Edit, And Edit Again

From agents to the public, many people will read your book before it reaches the end goal, so you’ll want to filter out any mistakes in your writing. You’ll get to know your book well, so buckle up! You can also hire someone to proofread and guide you.

Read through all your chapters, and you’ll find where you want to tweak the plot and characters. You’ll want to remove parts that don’t serve a purpose in your story and focus on building your chapters coherently.

To make your book enticing, you’ll need to:

  • Limit using passive voice
  • Use fewer adverbs in your dialog sentences
  • Eliminate vague dialect (words such as ‘literally,’ ‘a little,’ ‘might,’ ‘some’)
  • Remove clichés
  • Ensure your writing doesn’t overcomplicate the sentence

Running your book through an AI checker like Grammarly helps you identify where you’ve missed spelling mistakes, sentence structure issues, punctuation, and many other language errors. Once you’ve run the book through AI, you’ll need to reread it to ensure everything makes sense.

After reading your book, give yourself a week before reading and editing it again, as you won’t believe what fresh eyes allow you to see and improve. You can also read it aloud to see if your writing makes sense to your ears, as the script can look different from how it sounds.

A book editing checklist includes the following:

  • Ensuring the plot makes sense
  • Ensuring the characters are well rounded
  • Take out parts that don’t add to the story
  • Make sure chapters build up correctly
  • Edit sentences that use passive voice, excessive adverbs, vague dialect, and cliché writing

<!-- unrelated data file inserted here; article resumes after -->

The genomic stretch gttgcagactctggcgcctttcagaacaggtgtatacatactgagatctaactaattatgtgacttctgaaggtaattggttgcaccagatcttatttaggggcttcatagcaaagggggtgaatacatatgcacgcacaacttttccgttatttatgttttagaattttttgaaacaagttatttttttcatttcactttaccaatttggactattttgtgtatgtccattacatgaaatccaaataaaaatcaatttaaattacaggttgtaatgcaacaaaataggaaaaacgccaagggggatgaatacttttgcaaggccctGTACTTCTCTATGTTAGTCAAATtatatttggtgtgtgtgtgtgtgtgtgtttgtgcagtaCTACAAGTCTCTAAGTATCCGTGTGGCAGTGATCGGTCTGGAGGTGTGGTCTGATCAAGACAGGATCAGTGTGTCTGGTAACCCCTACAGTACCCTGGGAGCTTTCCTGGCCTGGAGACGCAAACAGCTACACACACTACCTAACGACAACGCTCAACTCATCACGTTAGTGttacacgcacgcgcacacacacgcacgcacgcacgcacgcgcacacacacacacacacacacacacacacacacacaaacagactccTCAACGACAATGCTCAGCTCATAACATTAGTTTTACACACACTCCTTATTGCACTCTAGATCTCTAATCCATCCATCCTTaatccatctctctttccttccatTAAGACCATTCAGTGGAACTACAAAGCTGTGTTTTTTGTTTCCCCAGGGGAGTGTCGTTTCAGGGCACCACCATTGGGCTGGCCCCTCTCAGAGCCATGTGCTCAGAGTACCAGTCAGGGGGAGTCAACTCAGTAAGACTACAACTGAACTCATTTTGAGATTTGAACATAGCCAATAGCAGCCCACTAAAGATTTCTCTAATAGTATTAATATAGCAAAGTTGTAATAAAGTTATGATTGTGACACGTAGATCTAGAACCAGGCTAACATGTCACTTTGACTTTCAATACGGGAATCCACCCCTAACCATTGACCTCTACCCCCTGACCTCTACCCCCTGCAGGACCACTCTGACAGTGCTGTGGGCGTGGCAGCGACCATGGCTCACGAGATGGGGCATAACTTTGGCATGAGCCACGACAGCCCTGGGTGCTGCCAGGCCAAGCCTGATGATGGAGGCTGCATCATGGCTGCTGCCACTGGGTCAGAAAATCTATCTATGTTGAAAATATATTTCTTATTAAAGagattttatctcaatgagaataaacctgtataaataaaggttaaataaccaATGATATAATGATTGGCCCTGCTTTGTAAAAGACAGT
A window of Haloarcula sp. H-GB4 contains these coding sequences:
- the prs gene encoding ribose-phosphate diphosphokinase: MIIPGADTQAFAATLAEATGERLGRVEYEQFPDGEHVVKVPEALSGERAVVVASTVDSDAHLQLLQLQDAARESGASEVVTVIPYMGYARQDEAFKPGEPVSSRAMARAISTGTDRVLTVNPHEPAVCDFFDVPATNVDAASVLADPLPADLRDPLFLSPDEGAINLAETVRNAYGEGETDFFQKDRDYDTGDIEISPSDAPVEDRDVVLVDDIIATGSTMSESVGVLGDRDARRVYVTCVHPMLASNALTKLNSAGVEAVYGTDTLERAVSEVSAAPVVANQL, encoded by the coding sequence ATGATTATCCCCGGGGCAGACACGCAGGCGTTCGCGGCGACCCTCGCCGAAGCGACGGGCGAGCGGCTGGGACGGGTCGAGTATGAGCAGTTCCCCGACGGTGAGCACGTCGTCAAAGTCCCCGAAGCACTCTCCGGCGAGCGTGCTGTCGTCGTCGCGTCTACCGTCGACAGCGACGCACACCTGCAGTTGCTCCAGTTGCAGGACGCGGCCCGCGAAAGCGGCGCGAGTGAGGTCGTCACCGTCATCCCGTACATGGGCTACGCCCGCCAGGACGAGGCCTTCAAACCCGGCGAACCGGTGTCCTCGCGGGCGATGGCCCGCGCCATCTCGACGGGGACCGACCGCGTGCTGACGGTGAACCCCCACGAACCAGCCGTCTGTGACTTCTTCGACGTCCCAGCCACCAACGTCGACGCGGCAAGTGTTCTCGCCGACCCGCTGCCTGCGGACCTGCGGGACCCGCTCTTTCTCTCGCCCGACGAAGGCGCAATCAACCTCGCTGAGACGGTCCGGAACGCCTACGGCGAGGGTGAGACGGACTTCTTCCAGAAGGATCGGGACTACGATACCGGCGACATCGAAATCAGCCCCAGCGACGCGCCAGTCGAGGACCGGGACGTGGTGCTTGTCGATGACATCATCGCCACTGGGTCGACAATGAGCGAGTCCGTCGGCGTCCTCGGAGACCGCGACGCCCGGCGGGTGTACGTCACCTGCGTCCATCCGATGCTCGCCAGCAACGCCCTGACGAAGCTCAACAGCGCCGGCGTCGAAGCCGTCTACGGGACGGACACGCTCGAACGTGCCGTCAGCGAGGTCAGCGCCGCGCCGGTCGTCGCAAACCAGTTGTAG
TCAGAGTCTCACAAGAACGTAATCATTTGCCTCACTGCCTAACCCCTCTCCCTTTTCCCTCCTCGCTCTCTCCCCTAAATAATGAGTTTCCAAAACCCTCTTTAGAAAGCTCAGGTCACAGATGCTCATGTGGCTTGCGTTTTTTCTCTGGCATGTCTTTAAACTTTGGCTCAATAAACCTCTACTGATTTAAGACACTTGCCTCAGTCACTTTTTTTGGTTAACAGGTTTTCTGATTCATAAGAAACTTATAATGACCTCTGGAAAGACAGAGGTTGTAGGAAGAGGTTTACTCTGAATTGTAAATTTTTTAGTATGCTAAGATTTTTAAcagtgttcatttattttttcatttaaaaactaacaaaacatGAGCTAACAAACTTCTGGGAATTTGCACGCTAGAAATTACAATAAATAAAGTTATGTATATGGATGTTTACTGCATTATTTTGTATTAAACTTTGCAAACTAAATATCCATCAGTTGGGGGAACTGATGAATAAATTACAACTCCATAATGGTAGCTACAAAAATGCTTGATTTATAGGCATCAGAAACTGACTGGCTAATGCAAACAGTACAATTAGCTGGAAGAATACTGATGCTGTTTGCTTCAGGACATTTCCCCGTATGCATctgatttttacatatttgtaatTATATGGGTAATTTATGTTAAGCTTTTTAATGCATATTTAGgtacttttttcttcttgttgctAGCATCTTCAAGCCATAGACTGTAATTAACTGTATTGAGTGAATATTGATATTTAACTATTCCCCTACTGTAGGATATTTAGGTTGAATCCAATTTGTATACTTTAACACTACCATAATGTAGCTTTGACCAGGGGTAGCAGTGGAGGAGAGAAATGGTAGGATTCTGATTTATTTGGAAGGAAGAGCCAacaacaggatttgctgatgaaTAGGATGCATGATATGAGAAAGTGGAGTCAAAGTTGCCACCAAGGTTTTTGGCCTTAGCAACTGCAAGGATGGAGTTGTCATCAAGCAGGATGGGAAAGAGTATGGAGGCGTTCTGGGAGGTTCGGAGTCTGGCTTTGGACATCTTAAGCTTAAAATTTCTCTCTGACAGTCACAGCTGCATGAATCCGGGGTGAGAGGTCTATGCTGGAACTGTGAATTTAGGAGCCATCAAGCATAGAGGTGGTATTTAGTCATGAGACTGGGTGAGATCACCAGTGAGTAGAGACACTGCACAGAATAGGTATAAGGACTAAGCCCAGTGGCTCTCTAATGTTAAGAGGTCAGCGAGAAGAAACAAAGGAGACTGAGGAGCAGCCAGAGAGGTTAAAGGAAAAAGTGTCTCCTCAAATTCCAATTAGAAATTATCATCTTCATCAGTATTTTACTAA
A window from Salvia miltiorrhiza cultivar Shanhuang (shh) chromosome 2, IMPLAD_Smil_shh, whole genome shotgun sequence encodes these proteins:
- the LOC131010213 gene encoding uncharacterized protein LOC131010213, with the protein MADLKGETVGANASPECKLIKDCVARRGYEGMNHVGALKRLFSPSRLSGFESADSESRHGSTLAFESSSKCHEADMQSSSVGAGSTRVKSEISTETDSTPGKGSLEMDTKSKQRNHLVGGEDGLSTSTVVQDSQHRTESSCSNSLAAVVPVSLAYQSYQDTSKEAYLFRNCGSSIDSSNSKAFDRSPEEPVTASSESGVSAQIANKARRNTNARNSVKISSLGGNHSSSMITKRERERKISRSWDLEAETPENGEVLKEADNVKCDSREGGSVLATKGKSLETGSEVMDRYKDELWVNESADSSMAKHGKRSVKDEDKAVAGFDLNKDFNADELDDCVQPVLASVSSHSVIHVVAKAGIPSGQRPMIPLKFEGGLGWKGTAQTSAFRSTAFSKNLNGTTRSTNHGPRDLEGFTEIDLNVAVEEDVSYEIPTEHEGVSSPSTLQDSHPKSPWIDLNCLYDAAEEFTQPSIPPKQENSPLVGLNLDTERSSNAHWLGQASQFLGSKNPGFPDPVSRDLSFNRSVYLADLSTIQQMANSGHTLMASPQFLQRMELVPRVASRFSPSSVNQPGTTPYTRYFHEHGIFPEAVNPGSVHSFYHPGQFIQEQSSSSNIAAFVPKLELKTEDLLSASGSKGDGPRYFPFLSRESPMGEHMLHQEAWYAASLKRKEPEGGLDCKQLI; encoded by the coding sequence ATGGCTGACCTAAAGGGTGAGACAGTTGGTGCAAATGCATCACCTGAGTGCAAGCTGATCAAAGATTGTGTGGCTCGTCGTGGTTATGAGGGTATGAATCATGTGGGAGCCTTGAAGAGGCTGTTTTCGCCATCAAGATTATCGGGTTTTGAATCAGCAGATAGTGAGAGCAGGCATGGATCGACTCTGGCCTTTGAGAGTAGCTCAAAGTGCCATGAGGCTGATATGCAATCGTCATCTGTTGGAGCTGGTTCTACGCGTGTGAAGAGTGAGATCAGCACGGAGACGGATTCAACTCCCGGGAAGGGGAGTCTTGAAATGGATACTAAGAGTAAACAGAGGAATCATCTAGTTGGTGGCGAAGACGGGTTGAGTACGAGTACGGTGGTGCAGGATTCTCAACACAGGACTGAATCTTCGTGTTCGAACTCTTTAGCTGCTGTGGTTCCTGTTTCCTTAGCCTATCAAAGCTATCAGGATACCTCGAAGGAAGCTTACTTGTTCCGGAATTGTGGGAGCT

• Run through an AI checker
  • Reread after the Ai checker and changes
  • Read your book aloud

Format Your Book

Once you’re satisfied with editing the writing side of things, you’ll need to make it look prim and proper. Many people were born to format books, so hiring someone frees this step for you. You can find editors on Upwork, Fiverr, or Liber Writer to align your text for self-publishing or agent manuscripts.

If your wallet says no, endless resources online guide you on formatting according to fiction, non-fiction, poetry, and others. You can also learn to optimize your book to suit kindles, Amazon books, and manuscripts for publishing houses.

If you’re self-publishing, you’ll want to include your book cover in the formatted document, as this will be the final version you upload to self-publishing platforms. Ensure to research your chosen media to optimize correctly.

For the traditional route, this will be the manuscript you send to agents, and it needs to adhere to standard formats for easy readability. Agents will further guide you on any corrections you need to make to your manuscript.